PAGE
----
On Sunday night, the paperback version of the Minnesota Twins Prospect Handbook 2014
became available. On Tuesday night, the electronic pdf version became available for immediate download
. As we have mentioned, Cody Christie
, Jeremy Nygaard
and I put a ton of work into it over the last couple of months. As has been mentioned, there are over 150 player profiles in the book, but I thought today I would share a few nuggets from some of the stories that were written.
As you know, I wrote articles on all four of my postseason minor league award winners. I selected Miguel Sano as the Hitter of the Year. Taylor Rogers was the Starting Pitcher of the Year while Tyler Jones was the Relief Pitcher of the Year. Finally, Jake Mauer was the Manager of the Year. Here are some blurbs of those articles:
Minor League Hitter of the Year
3B Miguel Sano
Jon Paley was the Director of Pelotero (and is working on the sequel, The Miguel Sano Story which you can read more about at http://miguelsanostory.com/
). He talked about the movie and how Sano was selected. “When we started filming we were following 5 characters. We narrowed that down to (Jean Carlos) Batista and Sano who ended up in the movie. The first week we were there, we went to a very high profile showcase with most of the top prospects in the country. We met both Sano and Batista's trainer there.”
He continued, “We were welcomed into Miguel's life by him and his whole family. We would spend most days filming at the field and the Sano house for hours. Whether it was working on the field or on the film Miguel had a dedication and a work ethic that is incredible to watch. Talent is one thing, but he's got the determination to take on any challenge.”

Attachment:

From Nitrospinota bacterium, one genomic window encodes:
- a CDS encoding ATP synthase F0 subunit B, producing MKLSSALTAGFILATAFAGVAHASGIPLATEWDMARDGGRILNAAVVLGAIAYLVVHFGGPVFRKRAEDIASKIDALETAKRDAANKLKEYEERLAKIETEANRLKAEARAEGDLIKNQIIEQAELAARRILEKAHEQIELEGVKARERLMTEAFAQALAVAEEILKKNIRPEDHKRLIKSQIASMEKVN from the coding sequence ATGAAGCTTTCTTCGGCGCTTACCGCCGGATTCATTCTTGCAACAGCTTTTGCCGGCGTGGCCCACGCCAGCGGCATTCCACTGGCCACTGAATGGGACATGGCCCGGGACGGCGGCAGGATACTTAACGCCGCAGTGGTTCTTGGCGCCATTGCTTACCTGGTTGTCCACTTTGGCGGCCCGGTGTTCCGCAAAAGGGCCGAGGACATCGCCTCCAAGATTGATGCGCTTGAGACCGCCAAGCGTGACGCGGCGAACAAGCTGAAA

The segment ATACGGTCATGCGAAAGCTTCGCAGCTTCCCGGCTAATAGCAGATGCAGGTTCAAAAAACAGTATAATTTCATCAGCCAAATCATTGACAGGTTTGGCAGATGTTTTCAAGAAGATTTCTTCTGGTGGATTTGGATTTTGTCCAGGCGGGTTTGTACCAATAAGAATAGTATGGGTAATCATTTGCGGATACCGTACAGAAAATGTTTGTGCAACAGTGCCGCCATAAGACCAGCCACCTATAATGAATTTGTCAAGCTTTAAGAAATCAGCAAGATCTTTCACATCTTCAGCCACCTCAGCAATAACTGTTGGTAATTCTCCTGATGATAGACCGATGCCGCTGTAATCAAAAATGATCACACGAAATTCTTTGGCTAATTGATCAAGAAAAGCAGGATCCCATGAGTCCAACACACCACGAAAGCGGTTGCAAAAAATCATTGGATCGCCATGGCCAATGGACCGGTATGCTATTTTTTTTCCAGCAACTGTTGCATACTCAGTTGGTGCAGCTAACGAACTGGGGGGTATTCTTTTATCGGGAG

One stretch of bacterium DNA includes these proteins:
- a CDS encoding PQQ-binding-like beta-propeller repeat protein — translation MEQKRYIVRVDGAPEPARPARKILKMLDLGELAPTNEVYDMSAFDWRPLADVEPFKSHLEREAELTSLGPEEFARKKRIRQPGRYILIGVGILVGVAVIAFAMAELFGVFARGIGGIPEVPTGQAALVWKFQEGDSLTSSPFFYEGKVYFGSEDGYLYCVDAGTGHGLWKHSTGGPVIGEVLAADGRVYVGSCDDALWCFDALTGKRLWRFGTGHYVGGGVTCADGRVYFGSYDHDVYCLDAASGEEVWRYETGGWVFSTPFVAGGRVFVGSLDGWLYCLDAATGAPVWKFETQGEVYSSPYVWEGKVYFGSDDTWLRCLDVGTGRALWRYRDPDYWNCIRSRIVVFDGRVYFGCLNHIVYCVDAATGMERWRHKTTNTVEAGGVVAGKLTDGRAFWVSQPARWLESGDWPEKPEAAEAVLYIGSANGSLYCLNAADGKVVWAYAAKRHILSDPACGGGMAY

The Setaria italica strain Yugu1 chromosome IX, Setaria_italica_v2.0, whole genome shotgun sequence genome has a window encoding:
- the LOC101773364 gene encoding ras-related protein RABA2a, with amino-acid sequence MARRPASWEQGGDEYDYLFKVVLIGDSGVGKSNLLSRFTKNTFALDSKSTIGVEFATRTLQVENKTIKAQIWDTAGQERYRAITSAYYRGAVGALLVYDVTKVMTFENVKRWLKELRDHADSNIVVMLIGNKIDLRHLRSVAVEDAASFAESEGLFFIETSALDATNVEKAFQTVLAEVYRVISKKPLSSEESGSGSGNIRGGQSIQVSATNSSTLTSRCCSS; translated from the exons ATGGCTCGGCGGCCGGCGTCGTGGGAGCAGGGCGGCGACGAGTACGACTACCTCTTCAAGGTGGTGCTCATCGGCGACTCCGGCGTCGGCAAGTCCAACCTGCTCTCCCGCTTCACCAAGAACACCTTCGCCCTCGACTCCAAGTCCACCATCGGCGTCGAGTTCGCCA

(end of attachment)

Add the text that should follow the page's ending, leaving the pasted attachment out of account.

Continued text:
Asked about Sano’s personality, Paley expressed that it did change some through the scandal. “Miguel has always been the kid with a sweet swing and a big smile. He is a goofy kid with a great sense of humor. When the age scandal began to effect his signing options you could start to see that demeanor change and Miguel take things more seriously. It was really the first stage of his transformation from being a kid to a grown up.”
Minor League Starting Pitcher of the Year
LHP Taylor Rogers
He caught the attention of Twins scouts. He was the team’s 11th
round pick in 2012.
“During the draft, it was a possibility that the Twins were interested, but I just wanted to be taken at some point. After it all settled in, I was very thankful that it was the Twins because of their reputation with developing minor league players and drafting well-rounded individuals.”
Tim O’Neil is a Twins scouts and a national cross-checker. He saw Rogers pitch several times. Regarding Rogers, O’Neil said, “He was a three year starter, and we saw him pitch a lot. His stuff was light, but he knew how to pitch and compete. His hits per nine were high, but he had pitches, and he threw it over. He threw 87 to 88 with lighter spin at the SEC tourney which may be a reason for the slide. His stuff is all a grade higher now as he’s maturing physically. He’s now proving he’s a legit starter prospect.”